3. Verify trust accounts regularly. You’ll want to complete a three-way reconciliation of your trust account each month. Check the actual bank balance against the balance you show in your accounting records. If there are any deposits made after the statement cutoff date, add that to the balance shown on the statement. Any withdrawals after the statement cutoff date, subtract that from the balance shown on the statement.
  4. If you haven’t earned it, don’t touch it. The funds in your trust accounts shouldn’t be listed as an asset of the firm on your financial statement. It should be listed as an “other current liability.” If your clients demand a refund from this trust account, you should be able to issue that refund immediately. Create deposit and withdrawal protocols into your trust account procedures. Funds in this account should never move without a paper trail and an appropriate reason.
  5. Don’t rob Peter to pay Paul. You’re acting as a fiduciary so you’ll need to be able to provide the right kind of data to your clients. Save everything – the date, amount and purpose of each and every deposit. Save the same data for withdrawals/disbursements. Make sure the appropriate client’s name is on every trust account check. Doing this dramatically reduces the odds that you’ll overspend in one account while acting on behalf of another client.
  6. Create checks and balances. The staff members responsible for deposits should not be responsible for disbursements and so on. Both employees/teams should be responsible for balancing the accounts at the end of the month. Never sign checks or issue approvals without the records for said transactions. Doing this reduces your ability to catch and prevent questionable purchases. Last thing: Make sure you’re an engaged part of the account reconciliation process.
  7. Follow state bar and government regulations. The state bar sets, manages and enforces the rules and regulations for trust accounts. The state bar or other governmental body may randomly audit a group of lawyers/firms and their trust accounts. These random audits keep attorneys honest.
  8. No collecting interest. Attorneys aren’t allowed to earn interest on trust accounts. All interest earned by trust accounts is paid to the appropriate IOLTA program. This non-profit program funds legal services for the indigent and other programs that support other legal causes.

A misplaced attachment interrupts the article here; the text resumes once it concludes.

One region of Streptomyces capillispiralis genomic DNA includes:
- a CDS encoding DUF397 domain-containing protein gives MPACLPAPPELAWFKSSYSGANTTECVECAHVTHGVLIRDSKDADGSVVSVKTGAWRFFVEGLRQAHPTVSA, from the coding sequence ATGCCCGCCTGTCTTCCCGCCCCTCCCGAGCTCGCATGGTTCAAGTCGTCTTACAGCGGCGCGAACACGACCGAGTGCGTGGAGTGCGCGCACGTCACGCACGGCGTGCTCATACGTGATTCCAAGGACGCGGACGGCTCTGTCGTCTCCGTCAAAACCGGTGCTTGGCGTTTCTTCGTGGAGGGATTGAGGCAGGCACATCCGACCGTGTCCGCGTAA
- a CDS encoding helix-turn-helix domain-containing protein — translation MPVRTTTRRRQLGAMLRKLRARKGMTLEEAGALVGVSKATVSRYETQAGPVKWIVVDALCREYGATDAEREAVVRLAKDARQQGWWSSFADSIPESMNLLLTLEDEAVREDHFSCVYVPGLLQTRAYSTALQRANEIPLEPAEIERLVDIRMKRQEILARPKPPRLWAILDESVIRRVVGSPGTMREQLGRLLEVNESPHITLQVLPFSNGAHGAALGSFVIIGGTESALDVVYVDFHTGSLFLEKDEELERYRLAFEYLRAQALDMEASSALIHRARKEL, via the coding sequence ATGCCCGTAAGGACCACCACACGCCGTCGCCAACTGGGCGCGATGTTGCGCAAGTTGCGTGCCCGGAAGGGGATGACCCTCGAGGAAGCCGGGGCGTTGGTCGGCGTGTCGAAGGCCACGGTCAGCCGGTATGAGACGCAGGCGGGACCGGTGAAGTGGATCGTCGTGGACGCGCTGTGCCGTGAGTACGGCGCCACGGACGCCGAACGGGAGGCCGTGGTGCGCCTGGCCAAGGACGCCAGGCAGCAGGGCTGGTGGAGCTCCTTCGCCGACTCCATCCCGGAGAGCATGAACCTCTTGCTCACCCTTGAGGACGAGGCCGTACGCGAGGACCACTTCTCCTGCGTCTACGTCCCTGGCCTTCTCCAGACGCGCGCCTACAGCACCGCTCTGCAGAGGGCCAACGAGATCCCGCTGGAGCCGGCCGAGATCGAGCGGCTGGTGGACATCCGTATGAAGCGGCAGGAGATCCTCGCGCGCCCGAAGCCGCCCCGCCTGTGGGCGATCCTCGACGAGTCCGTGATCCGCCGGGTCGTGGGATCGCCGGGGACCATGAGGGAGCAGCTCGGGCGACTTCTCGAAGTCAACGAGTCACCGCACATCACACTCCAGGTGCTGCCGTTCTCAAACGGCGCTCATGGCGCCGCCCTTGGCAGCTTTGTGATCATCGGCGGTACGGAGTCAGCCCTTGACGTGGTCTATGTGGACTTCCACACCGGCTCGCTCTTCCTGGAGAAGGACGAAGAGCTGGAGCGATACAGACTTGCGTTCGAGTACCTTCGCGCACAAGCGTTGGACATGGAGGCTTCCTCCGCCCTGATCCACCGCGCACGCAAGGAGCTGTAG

That’s a lot to cover, isn’t it?

But we still haven’t covered when you’d actually use trust accounting. So let’s take a look at that now.

  1. Real estate transactions. As any real estate attorney knows, funds related to a real estate transaction will flow through their trust account. Escrow payments, appraisal and title fees, loan payoffs, real estate agent commissions and home owner’s insurance are all common examples. The protocols, policies and procedures we’ve discussed above are crucial to maintaining a stable firm.
  2. Legal settlements. A personal-injury payout, payouts from a class action lawsuit, or a workers’ comp award are all examples of settlements passing through a trust account. The lawyer receives settlement fees into a trust account. They’re able to distribute the funds as needed once the money is available as appropriate.
  3. Retainers. Attorneys typically charge a retainer at the beginning of the relationship. This retainer doesn’t belong to the attorney. Not yet at least. This retainer is simply a security deposit that’s used to pay for future billings/services.When an attorney issues an invoice to their client, they’re able to draw against the funds in the trust accounts to settle their client’s account. If the attorney uses the funds in a trust account there should obviously be an agreement or engagement later stating that fact.

This is all fairly straightforward, isn’t it?

You may be surprised at the amounts of lawyers/firms that aren’t managing their trust accounts properly. These attorneys are rolling the dice with their careers and their firms.

You’re different though, aren’t you?

If you’ve read this far, there’s a good chance you’re conscientious. Someone who’s orderly or industrious, willing to do what’s best for their firm. Does this sound like you?

You’re already winning.

Winning is more about trustworthiness, less about defeat

Many firms choose the bare minimum.

They’ll do what’s right, so long as someone’s watching. That’s an incredible opportunity in disguise. Trustworthy firms use trust accounting well.

It’s good for clients. It’s great for attorneys.

You’re not the sort of professional who steals from widows and orphans. You’re skilled at what you do so there’s no need to resort to thievery. Which is exactly how you win.

Train your clients.

Your firm operates above board. Go above and beyond other firms. Teach prospective clients about the value you provide. Show them, in an appealing way, how you do things. Give them a checklist they can use to evaluate your competitors.

It’s one more way to extend your winning streak.

Prospective clients need trust to take a risk. With a bit of education and the right amount of appeal, your clients will see you as the winner you are.

Visit https://www.bill4time.com/ for details

Author: Andrew McDermott